Shakespeare never did this

bookdisplaysmall2Stopped by the Los Angeles Antiquarian Book Fair at the Century Plaza on Friday. Well, “stopped by” isn’t exactly accurate, as you can’t just “stop by” either the hotel or the book fair, since both are kind of a pain in the ass to visit, but you get the point.

Carol’s artist’s book was there, being shown by two booksellers (a book that is in the permanent collection at UCLA, and was just purchased this week by the friggin’ Getty Museum, I might add!). One of them was displaying it in a case with a giant Marc Chagall book containing original paintings…but I digress.

An antiquarian book fair, by definition should be rooms full of really old books. And there were lots of really old books available for perusal and purchase (if your pockets are deep enough), little tidbits like pages from a Gutenberg bible, 450 year old science books and political tracts…you know, all that everyday stuff.

But I was checking into the more contemporary booths where one might turn up some, oh, I don’t know — Bukowski or something.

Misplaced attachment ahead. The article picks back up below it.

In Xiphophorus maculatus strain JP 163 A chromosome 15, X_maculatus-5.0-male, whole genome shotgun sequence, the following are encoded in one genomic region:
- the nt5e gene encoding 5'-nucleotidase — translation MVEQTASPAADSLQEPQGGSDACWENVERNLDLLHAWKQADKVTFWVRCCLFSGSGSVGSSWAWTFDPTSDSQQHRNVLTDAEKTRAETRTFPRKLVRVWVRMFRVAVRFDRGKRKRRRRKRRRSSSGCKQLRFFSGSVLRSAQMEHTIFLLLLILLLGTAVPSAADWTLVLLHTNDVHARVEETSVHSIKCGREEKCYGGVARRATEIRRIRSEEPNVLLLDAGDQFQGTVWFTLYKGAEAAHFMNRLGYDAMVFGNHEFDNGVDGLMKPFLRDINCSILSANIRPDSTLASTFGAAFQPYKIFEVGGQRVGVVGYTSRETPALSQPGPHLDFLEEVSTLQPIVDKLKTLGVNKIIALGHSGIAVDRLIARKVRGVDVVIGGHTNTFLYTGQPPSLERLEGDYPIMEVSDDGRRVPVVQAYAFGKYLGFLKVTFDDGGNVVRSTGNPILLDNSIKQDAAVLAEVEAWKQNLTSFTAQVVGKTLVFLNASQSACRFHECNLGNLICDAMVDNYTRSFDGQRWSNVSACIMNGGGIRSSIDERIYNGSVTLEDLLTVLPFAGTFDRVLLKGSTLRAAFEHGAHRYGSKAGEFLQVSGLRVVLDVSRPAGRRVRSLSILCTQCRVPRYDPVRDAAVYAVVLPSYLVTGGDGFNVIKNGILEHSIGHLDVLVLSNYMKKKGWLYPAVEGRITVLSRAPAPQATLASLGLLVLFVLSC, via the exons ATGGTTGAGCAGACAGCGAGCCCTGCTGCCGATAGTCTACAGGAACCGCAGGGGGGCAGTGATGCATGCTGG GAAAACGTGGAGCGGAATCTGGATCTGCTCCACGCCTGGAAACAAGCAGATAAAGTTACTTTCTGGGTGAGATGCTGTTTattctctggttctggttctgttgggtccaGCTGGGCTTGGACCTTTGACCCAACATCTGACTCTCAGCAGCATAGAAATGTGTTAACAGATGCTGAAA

itcatchesSo imagine the most rare and elusive Bukowski item you can think of — there were probably at least two copies of it there. I can say that with some confidence, and I only saw half of the booths.

So yeah, it was big. Booksellers from all over the world. It was sensory overload this place, and really fucking warm down there in the lower floors of the hotel, unfortunately.

That didn’t deter a bunch of Hollywood types from scouring the booths, looking for things that interested them. I recognized a lot of faces, but they aren’t the kind of folks who’s names leap immediately to mind. Sort of a “you’d know ’em if you saw ’em” kind of deal.

Though I did find myself browsing old children’s books and signed Charles Shultz books next to magician Ricky Jay who was taking a breather on a chair while everyone who walked by said to him, “They have a lot of magic books at booth XYZ!” “Yes, thank you,” he would say with a smile, “I’ve already spent far too much money there.” Hey, you wanted to be a famous magician.

flowerfistThe book fair runs all weekend if you’re in the area. It’s $15 to get in, $20 for parking, and a sandwich and a couple of drinks in the hotel lobby bar will set you back $40, but it’s a swanky day out if you’re in the mood to look at books. Lots and lots of books.

I didn’t buy anything. Just the drinks in the hotel lobby bar. Much of the high end Bukowski stuff was in the four to five thousand dollar range. Carol pointed out that his books were commanding higher prices than any of the more famous “Beat” writers at the fair.

So there you have it. Fame isn’t all it’s cracked up to be.

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